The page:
Much-loved Verrecchia ice cream van man Alan Miles has died. The king of the cones was 76.
One of the stalwarts of an Italian family business dating back 83 years to 1937, Alan had worked for the company for some 20 years and could often be seen in one of its liveried vans in various parks practising “serv-ice with a smile.”
He was particularly well known in Sutton Park and Cannon Hill Park, where the company’s perfect pitch was next to the boating lake outside MAC Birmingham
The country’s most visited free attraction outside London in 2017, the Midland Arts Centre has been a popular destination for families for more than half a century but is sadly remaining closed all year and currently has staff on notice of redundancy.
Boss Dean Verrecchia went round to Alan’s council flat on Monday to check how Alan was and saw him slumped on the sofa as if asleep.
Unable to raise Alan and fearing the worst without having a key, Dean said: “I had to call the police and ambulance to confirm everything.
“I just hope he died peacefully.”
Dean said he had managed to contact family members elsewhere, while the coroner was not expecting to reveal the cause of death until next week.
Alan’s last known whereabouts
Dean said Alan had previously worked in the Jewellery Quarter and had driven a seven tonne vehicles before joining Verrecchia.
“Alan had no family around here so lots of us were in regular contact with him,” said Dean.
“He was so sprightly and active and moved around in various circles, loads of people knew him.
“I last spoke to him on Saturday evening and Alan would often go to the Black Eagle in Hockley on a Sunday.
“When nobody could get hold of him on Sunday we just thought he’d had a few beers.
“I tried calling him on Monday morning and thought perhaps his phone had run out of battery.
“So I then went round to his flat to check if he was all right.
“We’d all try to speak to him every day because he was a man with such energy.
“He was a single chap with no kids, but always lived life to the full.
“With our ice cream vans, you need to be out on the pitch by 11am on a sunny day to be all set up, and then you might not get home till 9pm, 10pm and then have to clean everything down for an hour ready to start again.
“The job can be really hard work, but Alan was a really hard worker himself and a very nice character.
“He knew all the ins and outs of being an ice cream van man and had a great rapport with parents as well as children.
“He loved his job with us and our full range of ices, too.
“If Sam wasn’t in Cannon Hill Park, then Alan would go and fill in for her.”
Back in March 2016, I spotted Alan rocking up in Cannon Hill Park again for the start of another season and decided to find out what made him tick.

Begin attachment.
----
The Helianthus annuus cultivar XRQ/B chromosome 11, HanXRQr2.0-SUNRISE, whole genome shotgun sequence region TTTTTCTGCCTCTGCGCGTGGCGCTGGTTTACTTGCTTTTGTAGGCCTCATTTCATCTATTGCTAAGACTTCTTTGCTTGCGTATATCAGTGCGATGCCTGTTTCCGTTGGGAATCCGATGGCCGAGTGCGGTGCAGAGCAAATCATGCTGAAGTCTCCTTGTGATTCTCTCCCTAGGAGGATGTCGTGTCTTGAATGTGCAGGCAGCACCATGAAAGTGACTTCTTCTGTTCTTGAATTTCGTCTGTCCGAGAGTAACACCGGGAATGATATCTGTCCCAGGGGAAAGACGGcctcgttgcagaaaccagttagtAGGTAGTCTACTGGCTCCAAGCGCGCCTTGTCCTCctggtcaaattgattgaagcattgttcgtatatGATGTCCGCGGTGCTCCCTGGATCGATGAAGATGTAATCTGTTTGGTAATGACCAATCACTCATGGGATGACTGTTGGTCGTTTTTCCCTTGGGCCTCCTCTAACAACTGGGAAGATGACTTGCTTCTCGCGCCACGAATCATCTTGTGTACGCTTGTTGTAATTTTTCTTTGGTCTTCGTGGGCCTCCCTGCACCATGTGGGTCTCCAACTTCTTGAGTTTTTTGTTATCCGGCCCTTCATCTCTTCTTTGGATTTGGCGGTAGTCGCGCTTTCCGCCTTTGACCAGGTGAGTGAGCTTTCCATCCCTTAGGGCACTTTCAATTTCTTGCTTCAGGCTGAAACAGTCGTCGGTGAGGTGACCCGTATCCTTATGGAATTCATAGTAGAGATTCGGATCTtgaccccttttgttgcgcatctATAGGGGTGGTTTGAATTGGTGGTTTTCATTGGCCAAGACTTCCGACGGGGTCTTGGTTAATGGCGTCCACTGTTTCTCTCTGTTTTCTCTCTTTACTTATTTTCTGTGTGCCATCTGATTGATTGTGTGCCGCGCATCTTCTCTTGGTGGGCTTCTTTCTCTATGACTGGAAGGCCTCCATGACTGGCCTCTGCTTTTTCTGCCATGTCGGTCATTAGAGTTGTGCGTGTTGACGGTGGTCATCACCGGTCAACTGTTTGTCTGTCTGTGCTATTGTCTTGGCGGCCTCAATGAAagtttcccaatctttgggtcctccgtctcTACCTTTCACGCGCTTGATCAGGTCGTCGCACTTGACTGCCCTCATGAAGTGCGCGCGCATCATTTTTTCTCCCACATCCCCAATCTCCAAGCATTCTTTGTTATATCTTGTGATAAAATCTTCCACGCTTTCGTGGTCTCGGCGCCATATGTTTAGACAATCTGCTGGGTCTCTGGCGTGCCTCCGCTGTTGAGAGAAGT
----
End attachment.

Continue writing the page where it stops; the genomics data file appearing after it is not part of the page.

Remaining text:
“As long as you don’t over freeze it, you’ll get good, soft ice cream,” Alan told me.
“We’re one of the few companies to wrap our cones in serviettes, I can tell you that.
“But I can’t tell you the ingredients – that’s our big secret!”
Why is the Verrecchia name so famous in Birmingham?
Company founder Severo Verrecchia was born in Glasgow to Italian parents.
He moved to Birmingham in 1937 and opened a Verrecchia’s ice cream shop in Spring Hill, Ladywood.
Always known as Sid to his friends, Severo went on to launch the city’s first proper ice cream van.
The days of Verrecchia making ice cream ended when their premises were torched in 1971.
But the company continued to ride the twin challenges of the ups and downs of Britain’s economic and weather climates by buying in quality ices from McNab’s in Garretts Green, which it still does to this day.
Severo was 93 years old when he died within five hours of the death of his only son Tony on March 11, 2005,
Now based in Houghton Street, West Bromwich, the company is run today by Tony’s son Dean and his daughter Lisa’s husband Carl.
Verrecchia has five vans and permanent, licensed pitches including Cannon Hill Park and Sutton Park and Dean hopes they will be back in action next year with their self-employed sellers back in business too.
A different year
For the first time in Dean’s 40-year career, the Verrecchia vans have not been out in the city’s parks this year.
Dean said there had delays sorting out the company’s permits in February and then the next thing the pandemic had taken over.
Now looking forward to returning in 2021, Dean said: “It’s been really frustrating not to be able to get out into the parks this year because of the licensing issue, especially as the weather has been so good.
“You can count on a few fingers when the weather has been really wet which is always the worst thing for us.
“But we’ve kept our wholesale business going which is open from 9am to 4pm seven days a week so it feels like I’ve been having a gap year.
“We will see what next year brings for the vans because you can’t beat the soft ice cream, which you just can’t keep at home.
“While we’ve always had park pitches, the move to electric vehicles could hit the street-vending part of the industry because nobody would be able to keep going and to be able to power the machinery for more than two hours without recharging.
“Although our vans are diesel, when we get to parks we can switch the engines off and plug the machines directly into the mains, so it’s all very efficient in that sense and we are looking forward to returning next year.”